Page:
Without meteorologists, who would make maps like this?
NOAA
Without meteorologists, who would make maps like this?

A swarm of tornadoes that killed three professional storm chasersone amateur storm chaser, and nine other people in Oklahoma on Friday night convinced NOAA to make sure its meteorologists and other staff members stay on the job. That, and some pressure from Congress.

NOAA Acting Administrator Kathryn Sullivan sent an email to all of her staff as midnight approached on Friday, telling them that the agency was canceling its furlough plans for employees, including those at the National Weather Service.

The furloughs had been intended to help the agency deal with the mind-numbing sequester cuts that are being imposed on all federal agencies. But the furlough plans had been sharply criticized by members of Congress, including Republicans, who feared that forcing the agency’s weather forecasters to stay at home on certain days could cost American lives.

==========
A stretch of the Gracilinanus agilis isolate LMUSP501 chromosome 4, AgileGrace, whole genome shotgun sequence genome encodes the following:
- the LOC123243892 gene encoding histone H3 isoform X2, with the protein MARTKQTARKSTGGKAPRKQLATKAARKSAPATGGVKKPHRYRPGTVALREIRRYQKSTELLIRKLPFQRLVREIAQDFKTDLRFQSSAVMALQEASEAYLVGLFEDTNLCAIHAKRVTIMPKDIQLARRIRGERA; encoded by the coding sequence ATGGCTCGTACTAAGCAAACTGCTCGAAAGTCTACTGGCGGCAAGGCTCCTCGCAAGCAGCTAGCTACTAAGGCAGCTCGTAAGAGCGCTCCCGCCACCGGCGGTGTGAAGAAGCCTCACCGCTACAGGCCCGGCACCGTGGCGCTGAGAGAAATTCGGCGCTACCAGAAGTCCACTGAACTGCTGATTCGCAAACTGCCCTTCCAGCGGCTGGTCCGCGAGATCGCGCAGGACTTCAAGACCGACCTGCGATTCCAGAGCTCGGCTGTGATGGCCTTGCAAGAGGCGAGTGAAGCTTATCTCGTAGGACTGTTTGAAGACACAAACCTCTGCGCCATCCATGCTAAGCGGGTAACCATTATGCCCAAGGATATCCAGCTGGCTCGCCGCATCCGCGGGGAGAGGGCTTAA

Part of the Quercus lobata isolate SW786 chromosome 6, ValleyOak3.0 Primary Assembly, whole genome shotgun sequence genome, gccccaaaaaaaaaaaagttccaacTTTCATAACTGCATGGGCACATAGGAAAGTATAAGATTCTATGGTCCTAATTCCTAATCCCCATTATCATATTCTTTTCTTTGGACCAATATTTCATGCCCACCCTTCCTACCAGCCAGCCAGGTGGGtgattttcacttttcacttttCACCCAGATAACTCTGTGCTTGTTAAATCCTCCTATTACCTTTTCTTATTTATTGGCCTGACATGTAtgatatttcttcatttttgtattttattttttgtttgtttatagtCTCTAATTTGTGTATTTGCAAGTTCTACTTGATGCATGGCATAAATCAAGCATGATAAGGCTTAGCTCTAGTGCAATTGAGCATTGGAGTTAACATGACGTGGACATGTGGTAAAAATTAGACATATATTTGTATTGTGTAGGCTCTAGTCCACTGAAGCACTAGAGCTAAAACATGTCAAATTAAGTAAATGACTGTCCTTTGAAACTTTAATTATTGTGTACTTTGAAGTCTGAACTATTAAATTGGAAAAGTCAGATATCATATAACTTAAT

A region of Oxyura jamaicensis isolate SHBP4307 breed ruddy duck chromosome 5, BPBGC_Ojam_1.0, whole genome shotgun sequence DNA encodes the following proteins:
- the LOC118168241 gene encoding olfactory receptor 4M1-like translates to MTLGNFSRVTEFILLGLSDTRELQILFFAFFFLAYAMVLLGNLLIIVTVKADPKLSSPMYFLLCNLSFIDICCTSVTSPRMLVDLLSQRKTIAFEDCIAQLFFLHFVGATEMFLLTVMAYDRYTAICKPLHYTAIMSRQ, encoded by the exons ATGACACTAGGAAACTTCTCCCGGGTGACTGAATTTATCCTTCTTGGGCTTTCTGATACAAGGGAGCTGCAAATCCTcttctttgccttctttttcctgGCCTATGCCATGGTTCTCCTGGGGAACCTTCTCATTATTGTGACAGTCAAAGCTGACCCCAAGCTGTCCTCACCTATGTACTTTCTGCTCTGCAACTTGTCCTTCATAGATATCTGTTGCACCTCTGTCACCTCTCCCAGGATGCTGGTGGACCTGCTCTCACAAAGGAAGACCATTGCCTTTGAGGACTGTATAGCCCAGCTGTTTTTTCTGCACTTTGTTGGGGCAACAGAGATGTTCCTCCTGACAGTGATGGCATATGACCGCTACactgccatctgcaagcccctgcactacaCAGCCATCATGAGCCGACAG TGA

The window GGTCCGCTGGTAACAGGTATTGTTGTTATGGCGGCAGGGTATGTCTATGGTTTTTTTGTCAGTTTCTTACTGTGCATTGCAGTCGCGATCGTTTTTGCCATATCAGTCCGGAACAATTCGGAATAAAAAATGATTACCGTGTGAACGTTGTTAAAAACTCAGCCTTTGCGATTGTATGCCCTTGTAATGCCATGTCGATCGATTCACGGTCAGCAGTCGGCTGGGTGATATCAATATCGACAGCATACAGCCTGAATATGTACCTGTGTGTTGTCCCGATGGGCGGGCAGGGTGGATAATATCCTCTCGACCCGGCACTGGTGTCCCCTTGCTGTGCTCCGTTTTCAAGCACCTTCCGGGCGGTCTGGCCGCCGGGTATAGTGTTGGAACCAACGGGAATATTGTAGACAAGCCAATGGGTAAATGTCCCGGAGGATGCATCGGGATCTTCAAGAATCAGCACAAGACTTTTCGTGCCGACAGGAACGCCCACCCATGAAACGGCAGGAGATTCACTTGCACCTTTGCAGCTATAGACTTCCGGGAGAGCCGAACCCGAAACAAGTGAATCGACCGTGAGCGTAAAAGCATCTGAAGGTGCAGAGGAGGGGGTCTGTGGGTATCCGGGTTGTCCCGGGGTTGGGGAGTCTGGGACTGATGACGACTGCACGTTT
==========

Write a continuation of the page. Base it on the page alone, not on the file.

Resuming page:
From Sullivan’s email, which was posted online by The Washington Post:

The events over the past week, including more devastating tornadoes tonight in Oklahoma and Missouri, remind us how important every single employee within NOAA is to the health, safety, and well-being of this nation. …

That is precisely why I’m pleased to report that this evening the Department of Commerce transmitted to Congress a new sequestration plan. This was possible because of an increase in flexibility in how we use our funding within the organization.

Because of this new development we are cancelling our intent to furlough all 12,000 of our employees.

This is good news for all those who appreciate — and might even by saved by — accurate weather forecasts. But it doesn’t mean sequester constraints are going away. The Commerce Department, which houses NOAA, will now have to find other ways to chop down its budget.